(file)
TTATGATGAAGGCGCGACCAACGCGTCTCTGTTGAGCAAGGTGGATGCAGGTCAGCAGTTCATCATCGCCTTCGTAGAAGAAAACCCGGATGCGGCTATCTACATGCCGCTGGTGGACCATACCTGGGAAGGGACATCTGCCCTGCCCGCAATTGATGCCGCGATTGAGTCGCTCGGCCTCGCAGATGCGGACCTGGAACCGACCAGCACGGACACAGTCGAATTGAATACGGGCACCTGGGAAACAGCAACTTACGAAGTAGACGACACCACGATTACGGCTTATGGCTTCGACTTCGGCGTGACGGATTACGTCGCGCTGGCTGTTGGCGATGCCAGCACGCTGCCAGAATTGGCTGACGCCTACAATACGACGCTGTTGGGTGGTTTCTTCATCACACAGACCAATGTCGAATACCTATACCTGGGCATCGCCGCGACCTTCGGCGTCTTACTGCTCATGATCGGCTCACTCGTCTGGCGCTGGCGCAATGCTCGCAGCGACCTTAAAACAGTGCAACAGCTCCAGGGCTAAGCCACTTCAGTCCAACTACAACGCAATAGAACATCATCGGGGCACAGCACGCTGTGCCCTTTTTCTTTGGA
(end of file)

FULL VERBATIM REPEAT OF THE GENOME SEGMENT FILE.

TTATGATGAAGGCGCGACCAACGCGTCTCTGTTGAGCAAGGTGGATGCAGGTCAGCAGTTCATCATCGCCTTCGTAGAAGAAAACCCGGATGCGGCTATCTACATGCCGCTGGTGGACCATACCTGGGAAGGGACATCTGCCCTGCCCGCAATTGATGCCGCGATTGAGTCGCTCGGCCTCGCAGATGCGGACCTGGAACCGACCAGCACGGACACAGTCGAATTGAATACGGGCACCTGGGAAACAGCAACTTACGAAGTAGACGACACCACGATTACGGCTTATGGCTTCGACTTCGGCGTGACGGATTACGTCGCGCTGGCTGTTGGCGATGCCAGCACGCTGCCAGAATTGGCTGACGCCTACAATACGACGCTGTTGGGTGGTTTCTTCATCACACAGACCAATGTCGAATACCTATACCTGGGCATCGCCGCGACCTTCGGCGTCTTACTGCTCATGATCGGCTCACTCGTCTGGCGCTGGCGCAATGCTCGCAGCGACCTTAAAACAGTGCAACAGCTCCAGGGCTAAGCCACTTCAGTCCAACTACAACGCAATAGAACATCATCGGGGCACAGCACGCTGTGCCCTTTTTCTTTGGA